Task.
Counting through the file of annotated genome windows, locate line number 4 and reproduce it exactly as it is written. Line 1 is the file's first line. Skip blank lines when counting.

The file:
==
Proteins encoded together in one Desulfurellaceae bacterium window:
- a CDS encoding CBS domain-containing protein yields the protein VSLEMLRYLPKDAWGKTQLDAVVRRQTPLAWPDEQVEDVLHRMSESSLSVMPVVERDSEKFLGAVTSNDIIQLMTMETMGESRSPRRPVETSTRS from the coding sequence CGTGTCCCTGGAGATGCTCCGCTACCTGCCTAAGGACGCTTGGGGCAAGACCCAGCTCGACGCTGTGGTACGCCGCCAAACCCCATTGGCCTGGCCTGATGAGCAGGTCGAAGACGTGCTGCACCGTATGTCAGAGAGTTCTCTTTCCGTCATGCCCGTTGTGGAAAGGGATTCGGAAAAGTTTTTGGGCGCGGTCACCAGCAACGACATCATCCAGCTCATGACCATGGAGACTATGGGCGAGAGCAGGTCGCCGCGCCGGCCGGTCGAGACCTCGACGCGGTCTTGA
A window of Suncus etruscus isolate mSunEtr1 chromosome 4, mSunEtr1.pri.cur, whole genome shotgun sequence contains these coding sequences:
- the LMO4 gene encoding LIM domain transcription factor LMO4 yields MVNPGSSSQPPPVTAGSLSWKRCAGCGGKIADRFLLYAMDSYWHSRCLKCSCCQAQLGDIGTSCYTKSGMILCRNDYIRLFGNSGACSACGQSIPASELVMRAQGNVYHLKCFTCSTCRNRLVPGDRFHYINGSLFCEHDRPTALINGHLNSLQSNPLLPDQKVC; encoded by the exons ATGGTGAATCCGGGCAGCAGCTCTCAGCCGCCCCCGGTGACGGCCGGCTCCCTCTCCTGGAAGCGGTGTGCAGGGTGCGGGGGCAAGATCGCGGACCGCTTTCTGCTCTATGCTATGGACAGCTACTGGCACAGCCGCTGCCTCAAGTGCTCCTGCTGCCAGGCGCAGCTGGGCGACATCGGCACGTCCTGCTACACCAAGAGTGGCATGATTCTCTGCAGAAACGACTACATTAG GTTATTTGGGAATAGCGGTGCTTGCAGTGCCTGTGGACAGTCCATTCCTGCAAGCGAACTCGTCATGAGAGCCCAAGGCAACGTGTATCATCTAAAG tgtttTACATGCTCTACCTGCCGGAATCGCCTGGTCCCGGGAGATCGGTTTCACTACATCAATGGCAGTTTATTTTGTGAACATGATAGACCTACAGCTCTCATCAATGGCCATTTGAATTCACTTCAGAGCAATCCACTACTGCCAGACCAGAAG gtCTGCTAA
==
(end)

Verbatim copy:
- the LMO4 gene encoding LIM domain transcription factor LMO4 yields MVNPGSSSQPPPVTAGSLSWKRCAGCGGKIADRFLLYAMDSYWHSRCLKCSCCQAQLGDIGTSCYTKSGMILCRNDYIRLFGNSGACSACGQSIPASELVMRAQGNVYHLKCFTCSTCRNRLVPGDRFHYINGSLFCEHDRPTALINGHLNSLQSNPLLPDQKVC; encoded by the exons ATGGTGAATCCGGGCAGCAGCTCTCAGCCGCCCCCGGTGACGGCCGGCTCCCTCTCCTGGAAGCGGTGTGCAGGGTGCGGGGGCAAGATCGCGGACCGCTTTCTGCTCTATGCTATGGACAGCTACTGGCACAGCCGCTGCCTCAAGTGCTCCTGCTGCCAGGCGCAGCTGGGCGACATCGGCACGTCCTGCTACACCAAGAGTGGCATGATTCTCTGCAGAAACGACTACATTAG GTTATTTGGGAATAGCGGTGCTTGCAGTGCCTGTGGACAGTCCATTCCTGCAAGCGAACTCGTCATGAGAGCCCAAGGCAACGTGTATCATCTAAAG tgtttTACATGCTCTACCTGCCGGAATCGCCTGGTCCCGGGAGATCGGTTTCACTACATCAATGGCAGTTTATTTTGTGAACATGATAGACCTACAGCTCTCATCAATGGCCATTTGAATTCACTTCAGAGCAATCCACTACTGCCAGACCAGAAG gtCTGCTAA